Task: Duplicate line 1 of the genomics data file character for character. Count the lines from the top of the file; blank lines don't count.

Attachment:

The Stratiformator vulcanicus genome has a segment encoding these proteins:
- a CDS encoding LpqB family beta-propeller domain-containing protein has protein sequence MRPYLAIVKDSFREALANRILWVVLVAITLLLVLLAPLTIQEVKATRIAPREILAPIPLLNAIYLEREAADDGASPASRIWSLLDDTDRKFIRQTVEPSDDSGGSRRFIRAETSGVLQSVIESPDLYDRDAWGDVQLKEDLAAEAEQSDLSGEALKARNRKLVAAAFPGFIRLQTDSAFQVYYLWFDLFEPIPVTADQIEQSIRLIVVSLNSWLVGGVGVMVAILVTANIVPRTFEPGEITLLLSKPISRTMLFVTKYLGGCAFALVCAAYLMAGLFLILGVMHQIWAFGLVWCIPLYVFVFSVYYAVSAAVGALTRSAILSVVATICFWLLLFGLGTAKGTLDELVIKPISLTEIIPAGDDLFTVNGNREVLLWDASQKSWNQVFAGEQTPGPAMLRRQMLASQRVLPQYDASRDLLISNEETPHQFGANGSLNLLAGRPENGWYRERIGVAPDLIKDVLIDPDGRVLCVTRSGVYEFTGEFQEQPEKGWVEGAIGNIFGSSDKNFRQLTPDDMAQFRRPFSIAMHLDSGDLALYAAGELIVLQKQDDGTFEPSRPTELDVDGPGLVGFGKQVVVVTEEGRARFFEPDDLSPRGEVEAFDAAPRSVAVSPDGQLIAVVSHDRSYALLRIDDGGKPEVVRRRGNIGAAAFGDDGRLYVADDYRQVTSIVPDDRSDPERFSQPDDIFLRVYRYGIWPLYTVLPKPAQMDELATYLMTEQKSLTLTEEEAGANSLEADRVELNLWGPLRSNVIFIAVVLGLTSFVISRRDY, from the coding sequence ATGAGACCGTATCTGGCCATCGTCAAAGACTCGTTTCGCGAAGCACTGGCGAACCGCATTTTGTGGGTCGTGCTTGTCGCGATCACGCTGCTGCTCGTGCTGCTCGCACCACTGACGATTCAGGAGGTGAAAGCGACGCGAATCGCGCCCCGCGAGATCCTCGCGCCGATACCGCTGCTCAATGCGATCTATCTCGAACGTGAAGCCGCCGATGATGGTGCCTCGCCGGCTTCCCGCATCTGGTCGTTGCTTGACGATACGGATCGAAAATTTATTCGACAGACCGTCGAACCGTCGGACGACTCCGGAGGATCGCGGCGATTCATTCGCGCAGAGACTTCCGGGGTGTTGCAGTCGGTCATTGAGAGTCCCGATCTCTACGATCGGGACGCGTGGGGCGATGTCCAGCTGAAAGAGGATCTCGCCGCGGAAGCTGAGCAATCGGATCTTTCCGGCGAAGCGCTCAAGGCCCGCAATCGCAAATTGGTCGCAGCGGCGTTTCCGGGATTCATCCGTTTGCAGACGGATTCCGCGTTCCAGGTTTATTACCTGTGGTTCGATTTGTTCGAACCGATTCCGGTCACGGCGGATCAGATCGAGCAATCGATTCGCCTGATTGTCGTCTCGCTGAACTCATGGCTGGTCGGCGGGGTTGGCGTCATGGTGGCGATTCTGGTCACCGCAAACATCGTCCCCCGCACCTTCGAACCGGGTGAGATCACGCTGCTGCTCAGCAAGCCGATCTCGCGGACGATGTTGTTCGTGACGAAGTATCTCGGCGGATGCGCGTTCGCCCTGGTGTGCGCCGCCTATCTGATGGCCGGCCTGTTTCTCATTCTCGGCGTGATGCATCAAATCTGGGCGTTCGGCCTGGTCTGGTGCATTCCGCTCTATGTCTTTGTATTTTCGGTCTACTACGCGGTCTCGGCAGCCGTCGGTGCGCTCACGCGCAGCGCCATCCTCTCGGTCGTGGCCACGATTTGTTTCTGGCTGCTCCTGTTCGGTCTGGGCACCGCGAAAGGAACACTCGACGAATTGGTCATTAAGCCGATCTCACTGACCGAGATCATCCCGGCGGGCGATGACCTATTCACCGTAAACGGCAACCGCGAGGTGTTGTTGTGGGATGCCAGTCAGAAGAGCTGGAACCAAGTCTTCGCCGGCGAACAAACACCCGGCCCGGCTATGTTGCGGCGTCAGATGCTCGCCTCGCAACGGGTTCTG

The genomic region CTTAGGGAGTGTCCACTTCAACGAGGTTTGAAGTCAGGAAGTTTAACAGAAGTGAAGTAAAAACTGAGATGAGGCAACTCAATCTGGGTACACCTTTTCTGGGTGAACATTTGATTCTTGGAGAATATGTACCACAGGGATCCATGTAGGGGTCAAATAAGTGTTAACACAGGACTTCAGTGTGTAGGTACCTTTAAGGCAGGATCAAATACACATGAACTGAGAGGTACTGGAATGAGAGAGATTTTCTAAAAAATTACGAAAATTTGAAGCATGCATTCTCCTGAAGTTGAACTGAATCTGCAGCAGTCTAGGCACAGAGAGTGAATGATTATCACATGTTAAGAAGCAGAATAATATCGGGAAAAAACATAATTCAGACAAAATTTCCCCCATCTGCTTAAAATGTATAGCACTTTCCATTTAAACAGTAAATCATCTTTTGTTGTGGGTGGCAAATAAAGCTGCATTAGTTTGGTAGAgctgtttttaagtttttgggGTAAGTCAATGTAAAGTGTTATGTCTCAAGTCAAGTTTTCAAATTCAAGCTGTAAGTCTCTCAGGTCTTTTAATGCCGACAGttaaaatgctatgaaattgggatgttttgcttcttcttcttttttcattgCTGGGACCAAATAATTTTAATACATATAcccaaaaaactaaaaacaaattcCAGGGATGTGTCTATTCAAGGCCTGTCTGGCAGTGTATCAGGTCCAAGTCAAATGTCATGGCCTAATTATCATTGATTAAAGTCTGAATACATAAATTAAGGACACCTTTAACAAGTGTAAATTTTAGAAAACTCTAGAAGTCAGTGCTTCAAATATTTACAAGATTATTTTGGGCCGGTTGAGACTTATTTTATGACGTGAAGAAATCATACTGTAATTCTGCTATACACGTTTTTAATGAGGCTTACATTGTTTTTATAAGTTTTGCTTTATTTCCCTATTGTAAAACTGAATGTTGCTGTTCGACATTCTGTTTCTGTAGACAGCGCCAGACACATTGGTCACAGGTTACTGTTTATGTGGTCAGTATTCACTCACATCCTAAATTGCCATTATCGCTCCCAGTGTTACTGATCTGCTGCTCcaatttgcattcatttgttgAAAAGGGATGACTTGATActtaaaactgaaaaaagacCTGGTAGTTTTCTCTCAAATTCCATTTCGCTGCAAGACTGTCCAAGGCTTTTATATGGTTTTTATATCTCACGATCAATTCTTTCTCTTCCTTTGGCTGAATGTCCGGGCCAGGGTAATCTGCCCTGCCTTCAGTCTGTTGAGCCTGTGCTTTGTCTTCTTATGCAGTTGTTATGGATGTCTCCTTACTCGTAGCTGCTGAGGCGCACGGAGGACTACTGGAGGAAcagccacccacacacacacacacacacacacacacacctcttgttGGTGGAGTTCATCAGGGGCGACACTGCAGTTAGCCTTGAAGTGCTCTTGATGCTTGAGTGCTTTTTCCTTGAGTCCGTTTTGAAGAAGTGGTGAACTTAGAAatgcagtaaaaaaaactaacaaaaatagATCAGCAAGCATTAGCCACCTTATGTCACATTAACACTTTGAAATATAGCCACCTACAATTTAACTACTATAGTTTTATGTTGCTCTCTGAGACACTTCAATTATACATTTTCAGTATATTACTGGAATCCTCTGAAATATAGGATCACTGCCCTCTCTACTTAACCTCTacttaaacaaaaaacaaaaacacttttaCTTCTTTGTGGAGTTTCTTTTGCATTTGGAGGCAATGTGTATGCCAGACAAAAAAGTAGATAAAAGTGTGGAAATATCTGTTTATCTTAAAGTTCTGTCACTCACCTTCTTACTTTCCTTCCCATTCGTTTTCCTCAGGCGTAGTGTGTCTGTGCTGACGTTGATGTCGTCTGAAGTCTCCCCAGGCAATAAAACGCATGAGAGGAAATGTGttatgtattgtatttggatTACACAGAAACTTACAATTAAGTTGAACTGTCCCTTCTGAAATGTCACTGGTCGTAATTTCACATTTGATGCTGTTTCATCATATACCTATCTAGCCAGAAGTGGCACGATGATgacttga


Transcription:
The Stratiformator vulcanicus genome has a segment encoding these proteins: